The typical conditions in a house deal are home inspection and financing. These clauses usually state the buyer has the sole and absolute discretion to decide whether the home inspection report, or the financing, are satisfactory to them. If not, the deal is null and void and they get their deposit back. In that situation, both parties sign a Mutual Release and Termination (this is also signed by the real estate brokerages representing them), and the deposit is released in full without deduction to the buyer.
This gets a lot trickier, however, where a buyer doesn’t take reasonable steps to fulfill the conditions or simply gets cold feet and walks away.
I recently had a situation where a buyer took no steps to book a home inspection within the time period agreed to because they wanted to find out if they would get financing first. I pointed out to their agent (after confirming my view with my client’s lawyer and my manager) that this could result in them forfeiting their deposit. It may seem clever to hold off on booking a home inspection until you know if you’re going to get financing and save the cost, but it can get you into trouble. Every real estate deal has a clause in it that says “time is of the essence.” If you don’t get financing and didn’t even bother to book an inspection, you may not be acting in good faith.
The leading Ontario case on this is Greenberg, in which the court found that a contractual exercise of sole and absolute discretion must be exercised with honesty and good faith. This requirement was applied to a real estate deposit in a case called Marshall v. Bernard Place Corp. While the court found no evidence of bad faith and ordered the deposit released, the Ontario Court of Appeal confirmed the buyer’s discretion when dealing with these types of conditions has to be exercised in good faith, honestly, and reasonably.
In Coghlan v Unique Real Estate Holdings Inc., a 2016 Ontario Superior Court decision, the seller applied for forfeiture of the deposit, and asked that the court direct the deposit be paid to him. He applied to a motions court on summary judgment (that’s where the court makes a decision without a trial). He argued the buyer hadn’t acted in good faith by relying on conditions, but instead had cold feet.
The court agreed. It held that even though the contract didn’t refer to forfeiture of the deposit in these circumstances, it didn’t have to — it was implied. It ordered that the deposit be forfeited to the seller. A deposit, the court said, was “earnest money,” and indicated that the buyer intended to be bound by the contract. The court quoted from Marshall:
The Agreement of Purchase and Sale does not provide that the deposit will be forfeited in the event that the Purchaser fails or refuses to complete the transaction. However, when the payment is a deposit, it is not necessary to include a provision in the contract. Unless the contract taken as a whole shows an intention to exclude forfeiture, the vendor is entitled on default of the purchaser to retain the deposit.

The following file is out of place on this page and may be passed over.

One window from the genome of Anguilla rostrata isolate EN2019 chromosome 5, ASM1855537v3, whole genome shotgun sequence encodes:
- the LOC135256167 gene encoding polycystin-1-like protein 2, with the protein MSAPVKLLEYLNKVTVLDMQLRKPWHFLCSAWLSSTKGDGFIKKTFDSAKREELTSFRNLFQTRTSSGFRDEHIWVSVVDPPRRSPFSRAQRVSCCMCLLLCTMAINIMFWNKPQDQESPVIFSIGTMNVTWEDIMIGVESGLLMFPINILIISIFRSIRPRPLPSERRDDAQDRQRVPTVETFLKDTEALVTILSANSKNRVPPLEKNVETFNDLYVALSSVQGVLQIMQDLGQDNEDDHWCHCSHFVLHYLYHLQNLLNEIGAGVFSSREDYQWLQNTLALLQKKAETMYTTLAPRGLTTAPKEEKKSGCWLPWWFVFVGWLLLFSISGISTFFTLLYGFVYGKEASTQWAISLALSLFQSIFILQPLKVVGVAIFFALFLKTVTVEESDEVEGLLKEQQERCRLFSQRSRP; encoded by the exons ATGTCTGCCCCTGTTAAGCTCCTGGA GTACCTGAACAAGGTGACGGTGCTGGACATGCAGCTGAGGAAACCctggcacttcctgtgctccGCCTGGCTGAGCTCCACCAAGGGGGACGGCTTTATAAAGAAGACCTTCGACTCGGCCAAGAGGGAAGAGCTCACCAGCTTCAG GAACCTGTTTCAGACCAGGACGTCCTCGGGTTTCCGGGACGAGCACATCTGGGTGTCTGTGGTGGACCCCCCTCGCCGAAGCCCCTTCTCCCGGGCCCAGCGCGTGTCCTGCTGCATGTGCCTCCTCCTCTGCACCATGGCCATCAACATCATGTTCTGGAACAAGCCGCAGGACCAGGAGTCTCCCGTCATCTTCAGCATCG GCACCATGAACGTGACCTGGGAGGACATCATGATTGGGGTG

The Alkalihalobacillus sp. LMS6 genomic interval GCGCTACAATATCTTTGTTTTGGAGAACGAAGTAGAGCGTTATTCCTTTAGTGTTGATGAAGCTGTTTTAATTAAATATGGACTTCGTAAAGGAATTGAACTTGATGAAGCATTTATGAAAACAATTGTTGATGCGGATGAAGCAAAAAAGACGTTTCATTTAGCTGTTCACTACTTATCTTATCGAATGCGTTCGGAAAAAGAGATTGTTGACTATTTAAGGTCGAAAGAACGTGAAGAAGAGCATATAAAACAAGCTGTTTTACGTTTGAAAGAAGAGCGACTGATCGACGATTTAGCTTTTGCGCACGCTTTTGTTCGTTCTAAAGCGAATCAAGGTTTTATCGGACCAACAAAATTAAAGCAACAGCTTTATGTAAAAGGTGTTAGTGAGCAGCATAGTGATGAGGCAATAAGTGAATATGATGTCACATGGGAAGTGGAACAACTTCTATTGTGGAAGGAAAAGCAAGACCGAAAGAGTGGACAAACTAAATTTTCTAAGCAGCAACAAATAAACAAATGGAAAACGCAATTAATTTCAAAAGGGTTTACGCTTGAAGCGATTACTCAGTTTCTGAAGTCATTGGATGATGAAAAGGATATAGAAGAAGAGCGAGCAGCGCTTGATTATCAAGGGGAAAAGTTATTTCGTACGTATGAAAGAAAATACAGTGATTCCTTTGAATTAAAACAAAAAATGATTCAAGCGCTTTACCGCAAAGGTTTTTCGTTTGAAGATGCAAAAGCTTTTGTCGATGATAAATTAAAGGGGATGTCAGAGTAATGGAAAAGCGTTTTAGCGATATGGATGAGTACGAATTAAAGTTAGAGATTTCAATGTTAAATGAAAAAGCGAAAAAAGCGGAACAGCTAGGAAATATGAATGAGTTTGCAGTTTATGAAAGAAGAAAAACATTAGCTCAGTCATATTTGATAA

A deposit is considered to be “earnest money ” and an indication that the purchaser intends to be bound by the agreement and to complete the transaction. A reasonable deposit is usually considered to be somewhere in the range of three to ten percent of the total purchase price. In the event of default by the purchaser, the vendor is entitled to retain the deposit if the amount is within that reasonable range.
So, at least in Ontario, you can’t just walk away from a deal without doing what you said you would, and think you will get your deposit back.
The listing brokerage holding the deposit can’t release it without a Mutual Release and Termination, which as I noted, has to be agreed to by the seller. If the seller won’t sign because they think you have acted in bad faith, then the listing brokerage has to hang on to it until they are provided with a court order or a written agreement between the parties or something in writing from the parties’ lawyers directing how the money is to be paid out.
Does that mean the seller has to go to court to get the deposit?
They can, but they don’t have to. According to the lawyer I spoke with, they can do nothing, and simply refuse to sign the Mutual Release and Termination. That forces the purchaser to either apply to the court for the deposit to be returned (and prove they acted in good faith throughout) or reach agreement with the seller on how the deposit will be dealt with. Given the expense of court proceedings, I suspect most of these situations are resolved with an agreement reached between the parties’ lawyers as to how to deal with the deposit.
The important thing is to realize is that an “absolute discretion clause” doesn’t give you an automatic right to get your deposit back unless you’ve held up your end of the bargain. So get your cold feet out of the way before you sign the deal – and be sure to book your home inspection right away.